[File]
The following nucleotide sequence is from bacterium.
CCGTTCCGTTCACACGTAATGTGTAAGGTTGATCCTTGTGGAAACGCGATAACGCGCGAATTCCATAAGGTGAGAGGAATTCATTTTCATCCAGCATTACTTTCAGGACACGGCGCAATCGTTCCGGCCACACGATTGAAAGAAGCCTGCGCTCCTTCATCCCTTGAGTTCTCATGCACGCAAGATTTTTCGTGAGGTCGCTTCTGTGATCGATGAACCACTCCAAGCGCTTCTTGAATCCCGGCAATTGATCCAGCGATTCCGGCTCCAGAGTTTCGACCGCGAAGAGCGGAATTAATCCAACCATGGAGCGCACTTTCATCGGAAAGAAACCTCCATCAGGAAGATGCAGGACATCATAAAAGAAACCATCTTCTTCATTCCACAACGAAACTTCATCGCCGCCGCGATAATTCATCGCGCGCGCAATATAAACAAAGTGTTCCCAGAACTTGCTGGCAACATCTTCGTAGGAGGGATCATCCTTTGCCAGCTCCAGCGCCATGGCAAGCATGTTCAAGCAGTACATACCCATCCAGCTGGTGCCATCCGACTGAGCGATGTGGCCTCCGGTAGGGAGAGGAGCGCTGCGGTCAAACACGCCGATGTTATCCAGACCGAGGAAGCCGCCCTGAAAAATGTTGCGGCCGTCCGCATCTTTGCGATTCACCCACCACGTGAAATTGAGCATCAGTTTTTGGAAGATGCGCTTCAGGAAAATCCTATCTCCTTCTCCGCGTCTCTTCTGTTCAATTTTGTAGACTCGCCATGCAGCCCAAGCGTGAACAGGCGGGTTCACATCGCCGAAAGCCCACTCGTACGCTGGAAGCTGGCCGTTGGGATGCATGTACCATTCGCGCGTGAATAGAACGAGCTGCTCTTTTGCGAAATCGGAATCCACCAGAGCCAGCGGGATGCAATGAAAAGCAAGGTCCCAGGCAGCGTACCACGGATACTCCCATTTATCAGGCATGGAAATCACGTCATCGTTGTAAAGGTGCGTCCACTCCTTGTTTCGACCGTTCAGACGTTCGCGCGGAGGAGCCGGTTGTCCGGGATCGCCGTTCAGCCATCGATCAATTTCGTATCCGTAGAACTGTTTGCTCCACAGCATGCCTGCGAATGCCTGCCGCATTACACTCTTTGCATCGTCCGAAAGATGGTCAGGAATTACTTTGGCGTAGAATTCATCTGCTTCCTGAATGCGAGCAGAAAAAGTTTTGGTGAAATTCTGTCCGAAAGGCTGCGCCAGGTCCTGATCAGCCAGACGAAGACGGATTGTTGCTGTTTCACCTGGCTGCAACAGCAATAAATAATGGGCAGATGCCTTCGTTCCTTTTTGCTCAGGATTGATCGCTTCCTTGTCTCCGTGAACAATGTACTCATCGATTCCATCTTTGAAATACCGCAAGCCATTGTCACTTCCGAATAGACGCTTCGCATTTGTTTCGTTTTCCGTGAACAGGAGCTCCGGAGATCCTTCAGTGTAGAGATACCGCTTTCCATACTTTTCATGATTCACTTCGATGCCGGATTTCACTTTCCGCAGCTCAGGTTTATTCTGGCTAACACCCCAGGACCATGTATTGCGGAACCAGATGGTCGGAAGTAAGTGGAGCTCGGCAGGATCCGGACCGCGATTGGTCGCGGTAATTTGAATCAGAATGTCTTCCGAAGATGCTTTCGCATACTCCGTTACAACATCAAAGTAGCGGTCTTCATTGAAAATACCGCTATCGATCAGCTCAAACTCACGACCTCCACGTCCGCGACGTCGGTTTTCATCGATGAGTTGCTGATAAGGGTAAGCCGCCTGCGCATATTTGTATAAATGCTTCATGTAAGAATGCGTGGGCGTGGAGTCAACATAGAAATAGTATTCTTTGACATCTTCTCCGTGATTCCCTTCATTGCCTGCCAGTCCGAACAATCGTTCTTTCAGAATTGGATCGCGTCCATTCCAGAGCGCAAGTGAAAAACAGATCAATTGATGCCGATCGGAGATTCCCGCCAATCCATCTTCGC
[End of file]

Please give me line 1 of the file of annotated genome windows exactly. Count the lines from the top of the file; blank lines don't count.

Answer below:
The following nucleotide sequence is from bacterium.